Biden acknowledges Iowa gut punch

Democratic presidential candidate and former Vice President Joe Biden greets a man with his baby after a campaign event in Somersworth, New Hampshire, U.S., February 5, 2020Image copyright

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Joe Biden came in a disappointing fourth place in the Iowa race

White House hopeful Joe Biden has called his poor performance in the Democrats’ first 2020 leadership vote, in Iowa’s caucuses, a “gut punch”.

Mr Biden has come fourth, according to incomplete results from the election to pick a Democratic presidential nominee.

“I’m not going to sugarcoat it,” Mr Biden said. “This isn’t the first time in my life I’ve been knocked down.”

With most results declared in Monday’s glitch-plagued caucuses, Pete Buttigieg and Bernie Sanders are neck and neck.

But Mr Biden told an audience in New Hampshire: “I’m not going anywhere.”

According to partial results from Iowa, the former US vice-president has failed to pick up a single one of the delegates needed to clinch the Democratic White House nomination under America’s quirky political system.

New Hampshire will be the next state to vote on 11 February in a string of nationwide votes culminating with the crowning of the party’s presidential candidate in July.

Eleven contenders remain in the race to challenge President Donald Trump, a Republican, in November’s election.

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Spencer Platt/Getty Images

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With 86% of precincts reporting, Mayor Pete Buttigieg is in first place with 26.7% of the vote

Iowa, which has long defended its position as the first race of the election year, was beset by problems when its app for reporting results crashed on Monday, spawning lengthy delays in results.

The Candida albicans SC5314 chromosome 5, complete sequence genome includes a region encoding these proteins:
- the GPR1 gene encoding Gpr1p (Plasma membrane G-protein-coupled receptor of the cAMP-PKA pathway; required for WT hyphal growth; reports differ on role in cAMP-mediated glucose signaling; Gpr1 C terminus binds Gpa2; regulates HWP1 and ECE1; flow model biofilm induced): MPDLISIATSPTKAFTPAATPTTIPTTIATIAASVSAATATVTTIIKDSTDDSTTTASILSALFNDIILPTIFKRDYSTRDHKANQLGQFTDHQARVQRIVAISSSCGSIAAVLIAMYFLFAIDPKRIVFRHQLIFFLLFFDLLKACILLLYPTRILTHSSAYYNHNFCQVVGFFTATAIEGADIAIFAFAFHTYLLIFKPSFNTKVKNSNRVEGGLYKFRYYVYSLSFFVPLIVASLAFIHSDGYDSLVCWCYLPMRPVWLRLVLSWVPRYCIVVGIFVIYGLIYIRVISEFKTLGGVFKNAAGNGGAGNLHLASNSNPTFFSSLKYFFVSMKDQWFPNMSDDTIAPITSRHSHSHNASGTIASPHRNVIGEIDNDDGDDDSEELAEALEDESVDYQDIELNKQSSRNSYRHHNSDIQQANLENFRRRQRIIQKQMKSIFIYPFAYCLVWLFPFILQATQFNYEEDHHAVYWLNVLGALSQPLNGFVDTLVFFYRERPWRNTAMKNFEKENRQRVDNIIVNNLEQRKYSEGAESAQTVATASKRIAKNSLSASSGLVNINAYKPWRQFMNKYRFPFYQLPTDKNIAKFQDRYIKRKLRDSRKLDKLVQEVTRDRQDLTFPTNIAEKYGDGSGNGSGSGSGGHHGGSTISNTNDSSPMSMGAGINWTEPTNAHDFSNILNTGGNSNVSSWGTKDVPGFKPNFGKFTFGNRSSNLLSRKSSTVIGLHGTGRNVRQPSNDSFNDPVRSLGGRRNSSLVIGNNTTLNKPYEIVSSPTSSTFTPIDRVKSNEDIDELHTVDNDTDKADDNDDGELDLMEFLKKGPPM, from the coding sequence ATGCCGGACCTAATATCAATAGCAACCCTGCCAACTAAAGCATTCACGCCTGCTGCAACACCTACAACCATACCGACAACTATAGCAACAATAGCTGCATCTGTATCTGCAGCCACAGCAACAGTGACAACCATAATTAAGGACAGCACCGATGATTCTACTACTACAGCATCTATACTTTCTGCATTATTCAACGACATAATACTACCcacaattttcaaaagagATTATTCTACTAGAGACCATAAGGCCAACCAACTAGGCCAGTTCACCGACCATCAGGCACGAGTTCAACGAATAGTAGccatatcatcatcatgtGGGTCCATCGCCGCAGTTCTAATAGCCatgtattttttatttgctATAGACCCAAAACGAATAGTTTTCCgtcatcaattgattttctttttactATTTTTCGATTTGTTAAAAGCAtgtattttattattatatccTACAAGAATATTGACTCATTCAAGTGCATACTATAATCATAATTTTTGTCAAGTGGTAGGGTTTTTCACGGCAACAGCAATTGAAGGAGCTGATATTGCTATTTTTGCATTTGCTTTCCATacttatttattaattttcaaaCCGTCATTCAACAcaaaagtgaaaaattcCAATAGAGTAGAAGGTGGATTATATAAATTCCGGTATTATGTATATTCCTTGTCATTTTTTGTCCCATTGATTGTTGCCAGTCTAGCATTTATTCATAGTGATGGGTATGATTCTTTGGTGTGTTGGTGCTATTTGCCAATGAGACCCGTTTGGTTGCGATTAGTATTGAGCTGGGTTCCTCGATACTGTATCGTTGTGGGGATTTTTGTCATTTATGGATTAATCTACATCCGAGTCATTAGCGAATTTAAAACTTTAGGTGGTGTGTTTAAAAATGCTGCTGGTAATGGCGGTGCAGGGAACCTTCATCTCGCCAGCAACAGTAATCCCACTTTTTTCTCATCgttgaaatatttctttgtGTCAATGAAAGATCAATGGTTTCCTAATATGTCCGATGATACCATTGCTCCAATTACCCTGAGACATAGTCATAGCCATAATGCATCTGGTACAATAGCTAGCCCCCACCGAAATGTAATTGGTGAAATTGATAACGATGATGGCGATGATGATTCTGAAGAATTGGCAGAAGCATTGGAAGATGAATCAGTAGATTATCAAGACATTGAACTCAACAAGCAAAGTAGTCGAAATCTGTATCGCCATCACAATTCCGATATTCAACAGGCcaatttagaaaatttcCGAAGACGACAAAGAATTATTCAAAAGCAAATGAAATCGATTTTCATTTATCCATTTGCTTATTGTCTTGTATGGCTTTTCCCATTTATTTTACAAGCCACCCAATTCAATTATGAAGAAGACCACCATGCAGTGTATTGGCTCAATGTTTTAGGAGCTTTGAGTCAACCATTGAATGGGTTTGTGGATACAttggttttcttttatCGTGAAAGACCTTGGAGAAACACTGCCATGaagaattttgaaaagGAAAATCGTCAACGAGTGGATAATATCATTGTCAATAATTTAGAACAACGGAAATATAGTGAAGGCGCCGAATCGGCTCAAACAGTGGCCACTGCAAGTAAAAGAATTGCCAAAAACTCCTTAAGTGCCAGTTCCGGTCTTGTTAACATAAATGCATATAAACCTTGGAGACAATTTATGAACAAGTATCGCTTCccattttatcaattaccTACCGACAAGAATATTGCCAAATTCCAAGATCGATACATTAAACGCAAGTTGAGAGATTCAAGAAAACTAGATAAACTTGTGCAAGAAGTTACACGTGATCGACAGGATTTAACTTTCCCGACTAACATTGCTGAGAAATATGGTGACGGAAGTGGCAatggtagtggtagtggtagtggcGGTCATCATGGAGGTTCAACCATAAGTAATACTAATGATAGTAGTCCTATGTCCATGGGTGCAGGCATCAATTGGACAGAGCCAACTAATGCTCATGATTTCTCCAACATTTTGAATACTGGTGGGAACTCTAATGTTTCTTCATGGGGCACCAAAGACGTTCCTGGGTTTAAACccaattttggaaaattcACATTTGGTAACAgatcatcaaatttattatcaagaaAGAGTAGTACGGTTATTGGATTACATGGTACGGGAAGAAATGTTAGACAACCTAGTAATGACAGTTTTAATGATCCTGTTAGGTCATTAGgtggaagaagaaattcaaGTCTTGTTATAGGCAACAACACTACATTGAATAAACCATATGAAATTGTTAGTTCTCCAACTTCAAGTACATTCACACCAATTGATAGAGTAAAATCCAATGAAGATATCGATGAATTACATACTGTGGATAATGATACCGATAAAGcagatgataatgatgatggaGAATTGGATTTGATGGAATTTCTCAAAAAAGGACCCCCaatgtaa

The Iowa caucuses present candidates with a golden opportunity to generate campaign momentum.

By Wednesday, 86% of precincts had reported:

  • Mr Buttigieg, the former mayor of South Bend, Indiana, has 26.7% of the vote, awarding him 11 delegates
  • Mr Sanders, a Vermont senator, has 25.4%, also with 11 delegates
  • Massachusetts Senator Elizabeth Warren has 18.3% and five delegates
  • Mr Biden has 15.9%, which leaves him with zero delegates

Those delegates will eventually represent these candidates when the Democratic nominee is chosen later this year.

Other candidates who failed to secure a single delegate include Amy Klobuchar (12.1%) and Andrew Yang (1%).

On Wednesday, Mr Biden went after the two Democratic frontrunners by name – an unusual move by the former vice-president.

“We need a nominee who can help Democrats up and down the ticket,” Mr Biden said.

“But if Senator Sanders is the nominee for the party, every Democrat in America will have to carry the label Senator Sanders has chose for himself a democratic socialist.”

He later said it would be a “risk” to nominate 38-year-old Mr Buttigieg, “someone who’s never held an office higher than mayor of a town of 100,000 people”.

Iowa Democratic officials have said a “coding error” in the system caused the results delay, firmly rejecting suggestions that something more sinister, such as a hack or fix, might have swayed the outcome.

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